Duke wins right to stop Blenheim passing to errant heir

THE DUKE of Marlborough yesterday won the right to stop his family estate of Blenheim passing to his wayward son, the Marquess of Blandford.

The High Court ruling allows the Duke to hand the Blenheim estate to trustees who will have 'full power and responsiblity for the management and the conservation of the palace'. The effect is to ensure the Marquess never gains control of the estate when he succeeds his father.

The new trust arrangements will allow the Duke to live in the Palace until his death, after which the Marquess would then have the right to live in the private apartments.

Currently the Duke has all the powers of management of the Parliamentary estates. But he has repeatedly voiced his concern about the estate passing to his eldest son and has indicated he would like it to pass initially to his younger son, Edward.

In March, the trustees of the estate explained the reason for the action. Their statement said: 'Over the last 10 years the trustees and the Duke have become increasingly concerned as to the fitness of Lord Blandford to exercise the powers of management as tenant for life of the estates when he succeeds his father to the Dukedom.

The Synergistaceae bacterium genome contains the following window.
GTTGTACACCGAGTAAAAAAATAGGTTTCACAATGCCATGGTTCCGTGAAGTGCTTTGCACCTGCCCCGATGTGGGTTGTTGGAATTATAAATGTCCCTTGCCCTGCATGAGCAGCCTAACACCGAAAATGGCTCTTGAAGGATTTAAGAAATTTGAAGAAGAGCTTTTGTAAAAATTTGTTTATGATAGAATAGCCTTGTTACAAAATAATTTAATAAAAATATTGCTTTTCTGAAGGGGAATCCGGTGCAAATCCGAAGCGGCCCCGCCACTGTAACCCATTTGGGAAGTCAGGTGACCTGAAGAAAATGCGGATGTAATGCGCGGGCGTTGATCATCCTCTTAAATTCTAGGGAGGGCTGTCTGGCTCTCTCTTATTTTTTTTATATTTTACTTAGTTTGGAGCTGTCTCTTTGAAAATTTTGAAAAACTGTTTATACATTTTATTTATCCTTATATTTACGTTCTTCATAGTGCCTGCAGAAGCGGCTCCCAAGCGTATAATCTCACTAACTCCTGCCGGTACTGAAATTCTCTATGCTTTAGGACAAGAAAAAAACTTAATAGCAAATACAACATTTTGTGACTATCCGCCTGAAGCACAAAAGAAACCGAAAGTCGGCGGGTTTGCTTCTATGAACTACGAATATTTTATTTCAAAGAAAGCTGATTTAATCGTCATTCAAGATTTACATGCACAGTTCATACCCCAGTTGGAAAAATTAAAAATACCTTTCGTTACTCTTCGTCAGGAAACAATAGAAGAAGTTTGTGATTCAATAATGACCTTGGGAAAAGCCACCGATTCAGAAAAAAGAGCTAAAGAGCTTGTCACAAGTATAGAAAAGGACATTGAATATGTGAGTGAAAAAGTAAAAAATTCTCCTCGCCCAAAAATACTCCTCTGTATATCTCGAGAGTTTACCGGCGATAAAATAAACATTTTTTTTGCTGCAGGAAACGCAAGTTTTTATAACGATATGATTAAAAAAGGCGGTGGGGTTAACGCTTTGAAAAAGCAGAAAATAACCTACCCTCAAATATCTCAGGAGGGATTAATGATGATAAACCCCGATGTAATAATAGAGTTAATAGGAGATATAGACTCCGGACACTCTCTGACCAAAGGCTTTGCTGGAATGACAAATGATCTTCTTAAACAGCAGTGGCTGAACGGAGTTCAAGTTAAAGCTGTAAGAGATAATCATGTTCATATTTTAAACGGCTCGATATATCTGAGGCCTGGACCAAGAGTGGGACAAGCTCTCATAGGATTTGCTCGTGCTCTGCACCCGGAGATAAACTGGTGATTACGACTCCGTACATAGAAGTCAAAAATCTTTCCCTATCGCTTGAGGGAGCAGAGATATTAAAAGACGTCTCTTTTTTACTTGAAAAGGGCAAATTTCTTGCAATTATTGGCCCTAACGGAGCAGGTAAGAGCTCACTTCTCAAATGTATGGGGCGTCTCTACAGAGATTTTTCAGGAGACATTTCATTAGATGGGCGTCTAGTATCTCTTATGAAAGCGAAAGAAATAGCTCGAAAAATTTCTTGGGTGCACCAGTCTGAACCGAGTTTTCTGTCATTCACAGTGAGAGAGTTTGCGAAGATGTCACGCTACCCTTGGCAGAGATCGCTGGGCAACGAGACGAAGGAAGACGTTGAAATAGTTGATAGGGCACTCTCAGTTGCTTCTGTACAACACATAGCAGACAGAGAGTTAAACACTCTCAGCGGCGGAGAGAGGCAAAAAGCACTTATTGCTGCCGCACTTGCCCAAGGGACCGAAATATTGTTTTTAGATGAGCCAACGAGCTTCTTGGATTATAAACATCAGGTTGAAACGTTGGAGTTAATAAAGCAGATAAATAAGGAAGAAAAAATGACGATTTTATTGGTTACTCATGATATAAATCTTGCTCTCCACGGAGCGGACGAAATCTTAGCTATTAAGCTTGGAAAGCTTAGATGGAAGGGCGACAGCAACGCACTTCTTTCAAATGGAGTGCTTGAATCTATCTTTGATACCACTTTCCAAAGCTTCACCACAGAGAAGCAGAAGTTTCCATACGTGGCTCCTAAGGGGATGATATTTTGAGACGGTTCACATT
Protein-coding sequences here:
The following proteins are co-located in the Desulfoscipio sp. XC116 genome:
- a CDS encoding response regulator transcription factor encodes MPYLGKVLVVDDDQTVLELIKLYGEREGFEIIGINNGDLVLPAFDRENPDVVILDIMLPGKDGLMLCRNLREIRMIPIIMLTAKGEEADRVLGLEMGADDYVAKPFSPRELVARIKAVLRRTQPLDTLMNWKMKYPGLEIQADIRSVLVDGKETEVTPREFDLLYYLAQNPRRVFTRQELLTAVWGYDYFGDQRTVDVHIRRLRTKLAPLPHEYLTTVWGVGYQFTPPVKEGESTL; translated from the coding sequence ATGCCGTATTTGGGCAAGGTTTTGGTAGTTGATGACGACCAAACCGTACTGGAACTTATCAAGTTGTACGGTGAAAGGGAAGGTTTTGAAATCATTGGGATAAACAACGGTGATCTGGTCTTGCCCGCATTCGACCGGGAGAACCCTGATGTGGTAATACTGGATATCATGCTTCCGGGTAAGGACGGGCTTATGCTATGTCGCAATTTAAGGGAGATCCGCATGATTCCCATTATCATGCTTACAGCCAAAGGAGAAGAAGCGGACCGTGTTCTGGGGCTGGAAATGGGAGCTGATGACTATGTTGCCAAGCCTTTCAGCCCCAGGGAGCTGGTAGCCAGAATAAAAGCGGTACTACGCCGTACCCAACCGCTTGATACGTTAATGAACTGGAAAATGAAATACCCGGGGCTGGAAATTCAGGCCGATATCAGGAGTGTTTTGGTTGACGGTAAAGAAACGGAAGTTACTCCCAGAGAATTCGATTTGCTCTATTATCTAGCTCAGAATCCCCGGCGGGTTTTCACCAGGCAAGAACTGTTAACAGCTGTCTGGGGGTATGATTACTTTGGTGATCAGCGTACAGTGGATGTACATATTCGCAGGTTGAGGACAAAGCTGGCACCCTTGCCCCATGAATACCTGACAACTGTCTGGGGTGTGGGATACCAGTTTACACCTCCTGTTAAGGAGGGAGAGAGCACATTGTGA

'The well-publicised problems of Lord Blandford during 1993 convinced the trustees that it was necessary to take steps to protect the Palace by removing from Lord Blandford the powers of management on his succession to the Dukedom. The Duke reluctantly agreed this was necessary.'

It also stressed that the aim of the legal action was not to disinherit Lord Blandford, but rather the 'protection' of the estate and its future beneficiaries.

The estates were conferred by Acts of Parliament in 1704 and 1706 on John Churchill, the first Duke of Marlborough, as part of his reward from a grateful nation for his victory over the French at Blenheim, in Bohemia. Blenheim Palace and its estates, valued at more than pounds 100m, are now a flourishing business with a total turnover estimated at pounds 10m a year.

Before the hearing, the Duke of Marlborough described his love of his family home and why he took the legal action. He said: 'I've lived for Blenheim really, I love the place. I'm very proud of the place.'

Talking about his son, Jamie, he said: 'I think that there is always a black sheep in all families. I do not think there is anything new about that . . . he has had every chance, hasn't he?'

(Photograph omitted)

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